Dave H., bookbargainsandpreviews.com
Whether you are looking for a good supplement to your history class or a good piece of classic literature to appeal to your young boy, this is the book! It is a true historical narrative of courage and faith – of battles and standing firm. “No Surrender!” was the cry of thirteen young boys who refused to give up the city – they became champions of God when the leaders would not.
This book is written in such easy language that even an older elementary age student would enjoy it very much. History comes alive and leaps off the pages. Before a student realizes what has happened they have soaked in the historical events of 1689 and become familiar with King James II and other nobles. They will learn that God reigns supreme in all affairs.
After reading this for myself in one sitting, I am currently reading it to my children (ages 7 and 9). They find it as exciting as any book they have read. How could facts of history be so much fun to learn about? I think that is always the way it is when things become personal and are made real to the student. Children see that age does not matter – the heart surrendered to God does, and ALL things are possible under His protection and will.
This is one of a series of books designed for young readers. It is an inspiring look at how the “Boys of Derry” defended Londonderry, Northern Ireland in 1689. This is of the same genre as the G. A. Henty series, but briefer and more simply written. In addition, the boys in this account are not fictional boys added to the historical events, but were actually involved in the historic event. So this book is history rather than an historical novel.
The villain of the story is James II, the last of the Stuart monarchs. Fleeing from England when William of Orange claimed the throne, James still plotted with France to regain the throne and displace Protestantism with Romanism. If he could take control of Ireland, it would be a “back door” entrance into England. He felt that the largely Roman Catholic population of Ireland could easily be turned against the Protestants; he was correct in this opinion. He also thought Londonderry would surrender at the sight of his army; he was very mistaken in this opinion.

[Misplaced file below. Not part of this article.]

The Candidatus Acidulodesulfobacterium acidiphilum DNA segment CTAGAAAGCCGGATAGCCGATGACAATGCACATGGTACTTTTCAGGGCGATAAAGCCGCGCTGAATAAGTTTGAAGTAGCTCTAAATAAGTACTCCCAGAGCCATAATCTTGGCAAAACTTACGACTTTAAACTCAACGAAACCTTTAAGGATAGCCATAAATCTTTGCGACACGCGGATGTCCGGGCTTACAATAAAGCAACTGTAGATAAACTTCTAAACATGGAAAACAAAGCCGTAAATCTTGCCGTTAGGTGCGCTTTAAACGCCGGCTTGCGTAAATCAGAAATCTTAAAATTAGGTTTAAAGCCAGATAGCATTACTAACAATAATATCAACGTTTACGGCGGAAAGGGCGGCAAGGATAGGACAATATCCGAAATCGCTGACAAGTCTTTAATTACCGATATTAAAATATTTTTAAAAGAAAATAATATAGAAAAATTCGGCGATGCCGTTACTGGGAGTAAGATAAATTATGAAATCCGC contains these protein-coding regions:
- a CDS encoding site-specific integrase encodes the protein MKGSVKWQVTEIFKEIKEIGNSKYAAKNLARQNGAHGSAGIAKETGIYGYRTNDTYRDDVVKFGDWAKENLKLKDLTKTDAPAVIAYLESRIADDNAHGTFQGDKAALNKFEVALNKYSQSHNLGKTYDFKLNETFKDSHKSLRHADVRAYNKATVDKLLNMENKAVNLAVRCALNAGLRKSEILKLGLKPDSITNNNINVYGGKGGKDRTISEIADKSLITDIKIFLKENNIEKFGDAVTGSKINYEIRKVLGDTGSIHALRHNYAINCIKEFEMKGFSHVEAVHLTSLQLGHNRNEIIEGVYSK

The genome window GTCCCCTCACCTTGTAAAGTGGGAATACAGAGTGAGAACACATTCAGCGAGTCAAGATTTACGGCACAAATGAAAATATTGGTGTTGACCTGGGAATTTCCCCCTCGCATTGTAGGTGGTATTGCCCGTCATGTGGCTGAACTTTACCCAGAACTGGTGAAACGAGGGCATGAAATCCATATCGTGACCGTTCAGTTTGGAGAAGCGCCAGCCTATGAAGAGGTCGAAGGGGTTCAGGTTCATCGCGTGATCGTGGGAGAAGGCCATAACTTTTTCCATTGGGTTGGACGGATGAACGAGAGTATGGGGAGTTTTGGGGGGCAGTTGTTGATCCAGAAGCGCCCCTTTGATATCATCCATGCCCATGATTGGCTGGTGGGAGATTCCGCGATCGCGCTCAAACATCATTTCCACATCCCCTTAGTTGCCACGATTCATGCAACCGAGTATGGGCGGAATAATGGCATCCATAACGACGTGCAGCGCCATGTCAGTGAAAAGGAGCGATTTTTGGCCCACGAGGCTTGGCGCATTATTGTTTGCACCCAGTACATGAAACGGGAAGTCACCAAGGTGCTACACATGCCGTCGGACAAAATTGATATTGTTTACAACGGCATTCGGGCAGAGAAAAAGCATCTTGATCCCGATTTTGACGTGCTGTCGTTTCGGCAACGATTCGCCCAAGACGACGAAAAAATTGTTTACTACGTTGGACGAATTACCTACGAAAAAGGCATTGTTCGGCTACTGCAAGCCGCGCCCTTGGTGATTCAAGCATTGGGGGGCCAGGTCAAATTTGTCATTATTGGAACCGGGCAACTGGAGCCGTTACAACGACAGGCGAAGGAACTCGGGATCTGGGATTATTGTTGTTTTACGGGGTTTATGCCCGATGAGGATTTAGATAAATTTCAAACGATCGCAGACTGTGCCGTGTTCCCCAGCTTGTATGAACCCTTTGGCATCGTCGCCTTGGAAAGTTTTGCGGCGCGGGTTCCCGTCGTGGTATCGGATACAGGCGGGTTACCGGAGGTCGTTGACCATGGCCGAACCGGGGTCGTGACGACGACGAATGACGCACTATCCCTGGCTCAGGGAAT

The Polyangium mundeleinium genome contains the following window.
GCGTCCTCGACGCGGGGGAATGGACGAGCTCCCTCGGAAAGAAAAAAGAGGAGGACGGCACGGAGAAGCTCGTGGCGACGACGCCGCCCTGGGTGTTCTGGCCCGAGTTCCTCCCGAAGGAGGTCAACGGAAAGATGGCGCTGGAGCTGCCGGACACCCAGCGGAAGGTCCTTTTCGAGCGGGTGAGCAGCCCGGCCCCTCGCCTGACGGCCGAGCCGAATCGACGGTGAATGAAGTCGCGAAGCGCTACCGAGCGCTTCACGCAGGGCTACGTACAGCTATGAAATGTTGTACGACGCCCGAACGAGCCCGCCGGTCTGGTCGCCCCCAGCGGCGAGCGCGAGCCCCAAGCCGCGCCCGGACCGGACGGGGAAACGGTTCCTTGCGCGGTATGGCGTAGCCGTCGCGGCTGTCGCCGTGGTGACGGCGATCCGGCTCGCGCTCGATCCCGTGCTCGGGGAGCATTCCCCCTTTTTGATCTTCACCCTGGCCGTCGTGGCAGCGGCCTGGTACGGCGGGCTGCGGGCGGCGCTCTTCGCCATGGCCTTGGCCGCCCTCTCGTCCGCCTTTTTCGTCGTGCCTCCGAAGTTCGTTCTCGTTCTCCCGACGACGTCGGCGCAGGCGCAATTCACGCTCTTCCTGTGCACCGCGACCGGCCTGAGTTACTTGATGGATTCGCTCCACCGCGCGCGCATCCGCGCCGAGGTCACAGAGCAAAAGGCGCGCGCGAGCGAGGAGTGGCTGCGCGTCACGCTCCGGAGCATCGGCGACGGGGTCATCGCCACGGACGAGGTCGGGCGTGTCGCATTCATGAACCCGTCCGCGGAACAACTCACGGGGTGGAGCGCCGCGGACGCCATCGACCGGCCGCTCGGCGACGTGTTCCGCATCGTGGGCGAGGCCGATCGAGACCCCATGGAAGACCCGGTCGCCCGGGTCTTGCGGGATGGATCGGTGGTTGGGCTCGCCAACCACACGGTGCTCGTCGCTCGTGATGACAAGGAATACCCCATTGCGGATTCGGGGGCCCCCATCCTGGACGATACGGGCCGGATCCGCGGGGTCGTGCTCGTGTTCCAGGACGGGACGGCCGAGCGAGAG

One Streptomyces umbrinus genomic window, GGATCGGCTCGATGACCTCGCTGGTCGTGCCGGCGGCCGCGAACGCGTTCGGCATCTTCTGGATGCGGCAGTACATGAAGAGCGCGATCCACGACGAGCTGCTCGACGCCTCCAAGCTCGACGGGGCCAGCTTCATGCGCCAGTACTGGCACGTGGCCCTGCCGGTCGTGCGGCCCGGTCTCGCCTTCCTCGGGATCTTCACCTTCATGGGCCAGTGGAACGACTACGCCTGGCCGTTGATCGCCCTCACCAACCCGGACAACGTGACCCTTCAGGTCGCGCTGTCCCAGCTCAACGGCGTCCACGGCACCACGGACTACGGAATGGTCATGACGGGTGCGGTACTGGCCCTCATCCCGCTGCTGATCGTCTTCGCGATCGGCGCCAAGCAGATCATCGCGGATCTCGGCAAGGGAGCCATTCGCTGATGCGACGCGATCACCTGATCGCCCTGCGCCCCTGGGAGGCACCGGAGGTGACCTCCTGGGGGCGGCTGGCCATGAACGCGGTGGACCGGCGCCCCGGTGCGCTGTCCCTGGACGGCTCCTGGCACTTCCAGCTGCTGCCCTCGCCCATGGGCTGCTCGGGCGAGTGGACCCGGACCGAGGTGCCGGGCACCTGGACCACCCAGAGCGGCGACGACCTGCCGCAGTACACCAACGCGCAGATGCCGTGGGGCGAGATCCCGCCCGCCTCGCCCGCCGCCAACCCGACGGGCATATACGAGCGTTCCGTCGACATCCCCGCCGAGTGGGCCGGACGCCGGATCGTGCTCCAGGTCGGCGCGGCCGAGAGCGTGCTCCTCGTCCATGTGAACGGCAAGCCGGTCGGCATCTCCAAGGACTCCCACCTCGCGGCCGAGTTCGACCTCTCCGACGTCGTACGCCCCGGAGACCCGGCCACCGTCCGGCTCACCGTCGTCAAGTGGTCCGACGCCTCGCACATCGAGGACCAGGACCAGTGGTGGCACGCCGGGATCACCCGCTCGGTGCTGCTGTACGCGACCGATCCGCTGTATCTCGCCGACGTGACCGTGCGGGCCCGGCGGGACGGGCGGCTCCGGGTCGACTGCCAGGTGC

As the leadership wavered, some wanted to open the gates to the army of James with its French officers. But 13 young apprentices locked the gates while shouting “No surrender!” The city was ill prepared for a siege: its wall were not strong, its provisions too meager, the treacherous “enemy within,” and the ravages of disease. Could the townsfolk defend the city against the hordes of professional soldiers? They had faith in God, earnest prayer, and a liberty-loving bold Pastor-Governor Walker.
History comes alive in this great short story. It helps our young men appreciate our heritage by this heroic example of the Brave Boys of Derry, No Surrender. How determined they were to preserve and defend “The liberty to serve his God, the freedom of his creed.”
Dr. Don Crowe
W. S. Martin’s Brave Boys of Derry, or No Surrender! is a short retelling of the siege of Derry castle in Ireland. It provides a concise and packed historical profile of the conflict between Protestants and Catholics in Ireland in 1680. A group of Protestants fleeing the approaching army of James II holds up in an under-provisioned and under-defended castle. The poorly equipped group relies on God and eventually comes out victorious and free from their oppressors.
Martin’s book is a very interesting and informative narrative of these events. It shows a key incident that many might not know about. The book is short enough to be easy to read, with enough content to be a good introduction to the conflict. It provides a brief look at the cause of the siege, conditions in the castle, and how the ordeal finally was resolved. The important points, historically, are mentioned simply and are easy to understand. There are deep spiritual points in this book as well. The overall theme is that trusting in God will pull you through any dire situation. Martin’s book is a case study of resisting persecution and depending on God.
There are some issues, however. Martin makes the claim that he is writing this to be read by children, but his style doesn’t always match this claim. He uses a loftier tone and some images that younger children could be put off by. Sometimes it feels as if paragraphs are rambling, struggling to get to the next point. The poem at the end, “The Siege of Derry,” by C. F. Alexander, is not vital to the book, and is not something a young audience could easily understand. It makes for a good artistic add-on, but adds little value to this work.
Martin’s book is a very informative work, something definitely worth reading. A little higher reading level is needed to get everything out of it, but the main messages are very clear and powerful. I would recommend this book to Sunday school teachers and parents looking to teach some Christian history to their children.